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Q: I have a son who is ten years old, is an A & B student, has chronic asthma (uses several medications) and seems to be really hard on himself. His father and I divorced when he was five. We share joint custody and he spends about the same amount of time with both of us. I remarried four years ago and his father remarried a year ago. We all are very much involved in the parenting and discuss ways to make joint parenting work. We were concerned about our son, so we sent him to a trusted friend who is a psychologist. He said that our son has performance anxiety. We have always felt that our son seemed to want to do something one-hundred percent or not at all. However, we are concerned about how to help him to not be so hard on himself. We also wonder if his asthma could be part of the reason for his anxiety. Please help us understand what factors could be causing his performance anxiety and how we can help. We love him so much and want him to be happy and thrive. Thank you.
A: It's so gratifying to hear from parents who have divorced and have managed to remain partners in giving their children the best of their love and support. I would not purport to form educated guesses here in cyberspace that would be better than a therapist who had a chance to get to know your son; but let me give a few considered responses that may, at least, open up some helpful realms of exploration.
1. My own son, age 19, has had chronic asthma since he was 2, and with appropriate use of medications and learning to "take responsibility" for his illness he has managed very well mentally and physically, not using the asthma as an excuse for anything, yet realizing he does have some limitations. If your son has had severe asthma attacks and/or knows that if he doesn't take his medicines "perfectly" he will be in big trouble, that malingering fear can produce a chronic anxious " backdrop" that unconsciously taints all his "performances". I'd like to be secure in my parental knowledge of how he "really is" psychologically with having asthma. Kids at this age often are exposed to the mortality issues of this disease through newspaper articles and/or TV health reports. He may be more worried than you know.
2. I would like to explore the notion that your husband's recent remarriage now completes his having his parents completely broken up "forever". Kids often hold out hope that their parents will get back together as long as one has not remarried. This recent marriage may have closed the book on all that hope and/or revivified all the fear of losing you both. Many kids believe that if they were better kids, i.e. performed perfectly, their parents never would have become angry with each other and divorced.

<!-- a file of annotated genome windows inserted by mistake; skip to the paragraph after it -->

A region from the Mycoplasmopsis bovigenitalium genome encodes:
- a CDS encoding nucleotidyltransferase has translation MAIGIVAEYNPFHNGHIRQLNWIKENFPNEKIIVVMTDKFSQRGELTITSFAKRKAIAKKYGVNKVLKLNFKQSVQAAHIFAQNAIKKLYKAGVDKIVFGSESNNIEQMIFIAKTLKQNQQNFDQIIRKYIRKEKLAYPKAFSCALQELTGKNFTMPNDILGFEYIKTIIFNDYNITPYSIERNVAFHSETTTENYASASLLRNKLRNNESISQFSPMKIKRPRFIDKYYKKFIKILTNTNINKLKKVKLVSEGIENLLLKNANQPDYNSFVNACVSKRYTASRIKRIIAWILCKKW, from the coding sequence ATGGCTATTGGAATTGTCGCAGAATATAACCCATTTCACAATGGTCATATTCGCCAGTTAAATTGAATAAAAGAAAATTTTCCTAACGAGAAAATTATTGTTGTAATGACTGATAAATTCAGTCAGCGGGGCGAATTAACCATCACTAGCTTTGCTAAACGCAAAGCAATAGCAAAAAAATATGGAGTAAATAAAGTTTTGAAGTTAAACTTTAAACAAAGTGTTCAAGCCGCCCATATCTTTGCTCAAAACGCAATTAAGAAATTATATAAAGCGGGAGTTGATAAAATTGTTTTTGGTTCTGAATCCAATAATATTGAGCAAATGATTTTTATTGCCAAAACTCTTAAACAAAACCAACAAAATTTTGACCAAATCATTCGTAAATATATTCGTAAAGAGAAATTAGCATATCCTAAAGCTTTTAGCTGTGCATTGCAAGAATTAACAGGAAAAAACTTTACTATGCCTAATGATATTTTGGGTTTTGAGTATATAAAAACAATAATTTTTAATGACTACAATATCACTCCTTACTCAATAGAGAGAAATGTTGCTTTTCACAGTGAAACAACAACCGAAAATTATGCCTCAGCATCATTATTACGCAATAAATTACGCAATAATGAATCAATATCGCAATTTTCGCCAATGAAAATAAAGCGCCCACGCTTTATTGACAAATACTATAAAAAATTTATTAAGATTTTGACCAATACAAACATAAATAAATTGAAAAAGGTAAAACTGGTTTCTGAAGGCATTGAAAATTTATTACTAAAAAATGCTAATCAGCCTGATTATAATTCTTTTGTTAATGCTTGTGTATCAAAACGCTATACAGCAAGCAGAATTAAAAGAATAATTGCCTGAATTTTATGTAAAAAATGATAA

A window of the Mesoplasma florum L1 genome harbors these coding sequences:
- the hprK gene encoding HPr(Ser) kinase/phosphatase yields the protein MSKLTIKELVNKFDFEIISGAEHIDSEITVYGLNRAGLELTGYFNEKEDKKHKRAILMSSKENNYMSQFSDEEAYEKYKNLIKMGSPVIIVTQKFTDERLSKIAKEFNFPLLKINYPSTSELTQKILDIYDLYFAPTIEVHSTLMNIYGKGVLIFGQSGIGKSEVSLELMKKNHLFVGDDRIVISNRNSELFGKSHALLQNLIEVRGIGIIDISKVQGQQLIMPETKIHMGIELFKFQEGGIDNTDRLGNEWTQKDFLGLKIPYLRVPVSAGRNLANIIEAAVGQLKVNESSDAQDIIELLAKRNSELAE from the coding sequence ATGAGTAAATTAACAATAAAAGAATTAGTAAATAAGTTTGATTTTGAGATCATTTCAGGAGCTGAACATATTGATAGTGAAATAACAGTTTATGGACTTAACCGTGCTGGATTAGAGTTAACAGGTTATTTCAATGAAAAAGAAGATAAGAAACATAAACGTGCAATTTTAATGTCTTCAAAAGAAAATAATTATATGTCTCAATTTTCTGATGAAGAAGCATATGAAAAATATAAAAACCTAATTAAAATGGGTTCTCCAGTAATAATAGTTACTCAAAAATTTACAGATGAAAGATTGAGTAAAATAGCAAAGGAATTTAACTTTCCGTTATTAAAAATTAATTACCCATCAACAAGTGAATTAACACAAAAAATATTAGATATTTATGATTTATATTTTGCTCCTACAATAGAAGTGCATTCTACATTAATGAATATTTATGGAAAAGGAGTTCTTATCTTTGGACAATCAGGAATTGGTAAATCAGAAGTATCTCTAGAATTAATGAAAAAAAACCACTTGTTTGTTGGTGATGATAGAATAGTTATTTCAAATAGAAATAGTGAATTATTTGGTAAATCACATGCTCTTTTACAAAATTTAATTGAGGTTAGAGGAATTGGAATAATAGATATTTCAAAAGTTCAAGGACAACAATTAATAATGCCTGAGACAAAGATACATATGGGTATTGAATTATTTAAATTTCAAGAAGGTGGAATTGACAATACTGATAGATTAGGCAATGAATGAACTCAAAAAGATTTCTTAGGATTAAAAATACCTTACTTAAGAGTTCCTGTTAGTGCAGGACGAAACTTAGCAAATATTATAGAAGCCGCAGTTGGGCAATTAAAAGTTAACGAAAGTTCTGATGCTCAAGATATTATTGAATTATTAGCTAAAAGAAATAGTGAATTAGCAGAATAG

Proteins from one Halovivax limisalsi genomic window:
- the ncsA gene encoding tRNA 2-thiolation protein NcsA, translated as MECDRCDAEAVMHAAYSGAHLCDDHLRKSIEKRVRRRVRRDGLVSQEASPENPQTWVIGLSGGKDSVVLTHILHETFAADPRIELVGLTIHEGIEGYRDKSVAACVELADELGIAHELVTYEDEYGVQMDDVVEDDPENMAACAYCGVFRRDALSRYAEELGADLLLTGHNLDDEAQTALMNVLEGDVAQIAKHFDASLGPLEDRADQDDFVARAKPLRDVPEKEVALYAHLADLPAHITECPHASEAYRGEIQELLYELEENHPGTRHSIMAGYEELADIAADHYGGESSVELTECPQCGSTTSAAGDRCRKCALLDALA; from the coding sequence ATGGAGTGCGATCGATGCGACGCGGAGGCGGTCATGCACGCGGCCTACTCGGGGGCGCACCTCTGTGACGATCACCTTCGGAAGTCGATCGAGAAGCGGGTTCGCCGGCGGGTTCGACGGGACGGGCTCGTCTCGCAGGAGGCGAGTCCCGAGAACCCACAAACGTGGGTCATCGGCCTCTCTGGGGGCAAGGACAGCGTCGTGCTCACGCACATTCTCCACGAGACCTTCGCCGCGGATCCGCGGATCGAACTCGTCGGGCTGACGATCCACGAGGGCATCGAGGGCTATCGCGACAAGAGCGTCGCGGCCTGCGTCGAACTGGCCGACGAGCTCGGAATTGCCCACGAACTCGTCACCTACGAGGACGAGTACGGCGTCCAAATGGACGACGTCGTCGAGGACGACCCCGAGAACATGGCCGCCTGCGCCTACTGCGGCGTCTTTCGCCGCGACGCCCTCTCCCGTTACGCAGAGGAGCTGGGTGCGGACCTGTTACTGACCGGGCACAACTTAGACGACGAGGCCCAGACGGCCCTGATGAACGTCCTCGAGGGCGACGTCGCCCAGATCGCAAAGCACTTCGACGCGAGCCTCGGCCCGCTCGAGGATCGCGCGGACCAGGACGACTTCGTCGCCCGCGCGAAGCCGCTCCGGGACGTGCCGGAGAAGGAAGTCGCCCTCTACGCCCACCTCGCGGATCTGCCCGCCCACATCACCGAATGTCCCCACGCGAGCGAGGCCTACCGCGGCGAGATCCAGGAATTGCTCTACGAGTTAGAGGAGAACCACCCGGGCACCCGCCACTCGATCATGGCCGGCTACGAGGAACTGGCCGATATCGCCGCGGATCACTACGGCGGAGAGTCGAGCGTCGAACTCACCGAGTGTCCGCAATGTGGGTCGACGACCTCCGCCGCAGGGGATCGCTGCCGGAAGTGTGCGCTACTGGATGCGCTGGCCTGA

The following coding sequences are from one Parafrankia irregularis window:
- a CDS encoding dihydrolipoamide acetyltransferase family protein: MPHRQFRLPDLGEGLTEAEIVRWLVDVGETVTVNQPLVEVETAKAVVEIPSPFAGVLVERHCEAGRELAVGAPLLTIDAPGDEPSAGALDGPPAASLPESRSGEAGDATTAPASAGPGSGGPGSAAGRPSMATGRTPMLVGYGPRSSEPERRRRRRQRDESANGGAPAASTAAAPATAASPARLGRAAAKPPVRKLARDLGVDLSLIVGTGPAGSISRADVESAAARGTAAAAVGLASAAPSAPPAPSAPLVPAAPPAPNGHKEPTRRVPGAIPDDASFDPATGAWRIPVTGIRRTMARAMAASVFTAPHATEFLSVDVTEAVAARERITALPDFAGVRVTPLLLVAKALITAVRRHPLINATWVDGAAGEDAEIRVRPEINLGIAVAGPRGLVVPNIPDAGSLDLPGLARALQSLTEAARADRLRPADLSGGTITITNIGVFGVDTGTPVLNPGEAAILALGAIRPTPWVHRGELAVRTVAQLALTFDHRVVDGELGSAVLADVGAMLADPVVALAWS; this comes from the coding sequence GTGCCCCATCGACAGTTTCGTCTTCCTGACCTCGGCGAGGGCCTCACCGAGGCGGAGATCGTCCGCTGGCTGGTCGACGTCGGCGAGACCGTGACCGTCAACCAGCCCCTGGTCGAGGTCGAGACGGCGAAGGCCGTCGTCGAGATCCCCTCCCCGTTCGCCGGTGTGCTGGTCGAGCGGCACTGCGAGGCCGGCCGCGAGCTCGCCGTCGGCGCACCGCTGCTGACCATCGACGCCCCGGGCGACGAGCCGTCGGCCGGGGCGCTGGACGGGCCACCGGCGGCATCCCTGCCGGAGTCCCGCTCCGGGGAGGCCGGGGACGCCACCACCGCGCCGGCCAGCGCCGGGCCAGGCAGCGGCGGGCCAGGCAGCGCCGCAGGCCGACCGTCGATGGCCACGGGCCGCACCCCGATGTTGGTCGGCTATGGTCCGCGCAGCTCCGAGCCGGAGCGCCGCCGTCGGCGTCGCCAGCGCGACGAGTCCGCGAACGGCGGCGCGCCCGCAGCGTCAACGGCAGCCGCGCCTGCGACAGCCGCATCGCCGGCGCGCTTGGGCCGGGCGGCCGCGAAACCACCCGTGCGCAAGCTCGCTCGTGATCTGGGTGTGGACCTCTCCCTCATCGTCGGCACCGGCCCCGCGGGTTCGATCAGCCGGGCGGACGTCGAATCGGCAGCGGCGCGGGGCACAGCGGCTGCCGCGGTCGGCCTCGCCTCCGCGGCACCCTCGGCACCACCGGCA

3. You may want to step back and see if you have subtly sent him messages throughout his childhood of what you consider to be acceptable and expected of him in his pursuits. Perhaps encouragement in areas that interest him where the "success factor" is not present would be a worthy goal, i.e. just playing and having fun, alone, with you, or with other kids where the only "goal" is having a good time.
4. If his life is lived in constant fear of "failing" at everything, he does need more support now than you alone can give him, but he should be "allowed" to be a kid who just plain sets high expectations for himself and while it may trouble you to see him demand so much of himself, you may just have to lighten his load as much as you can. Realize that this may be one of his personality traits that has positive sides as well, that it will be tempered as he ages.
I'm sure a trusted, talented therapist who has worked with kids who have your son's family background and self-demanding personality will be of great help. Let me caution you, however that just because this current therapist is a trusted friend that does not mean he is the best choice for your son. Ideally, your son should do the choosing after meeting with a few top choices you have found; the person should be a good "fit" for your son's personality.
Good luck and thank you for being such caring parents.
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Carleton Kendrick has been in private practice as a family therapist and has worked as a consultant for more than 20 years. He has conducted parenting seminars on topics ranging from how to discipline toddlers to how to stay connected with teenagers. Kendrick has appeared as an expert on national broadcast media such as CBS, Fox Television Network, Cable News Network, CNBC, PBS, and National Public Radio. In addition, he's been quoted in the New York Times, Washington Post, Chicago Tribune, Boston Globe, USA Today, Reader's Digest, BusinessWeek, Good Housekeeping, Woman's Day, and many other publications.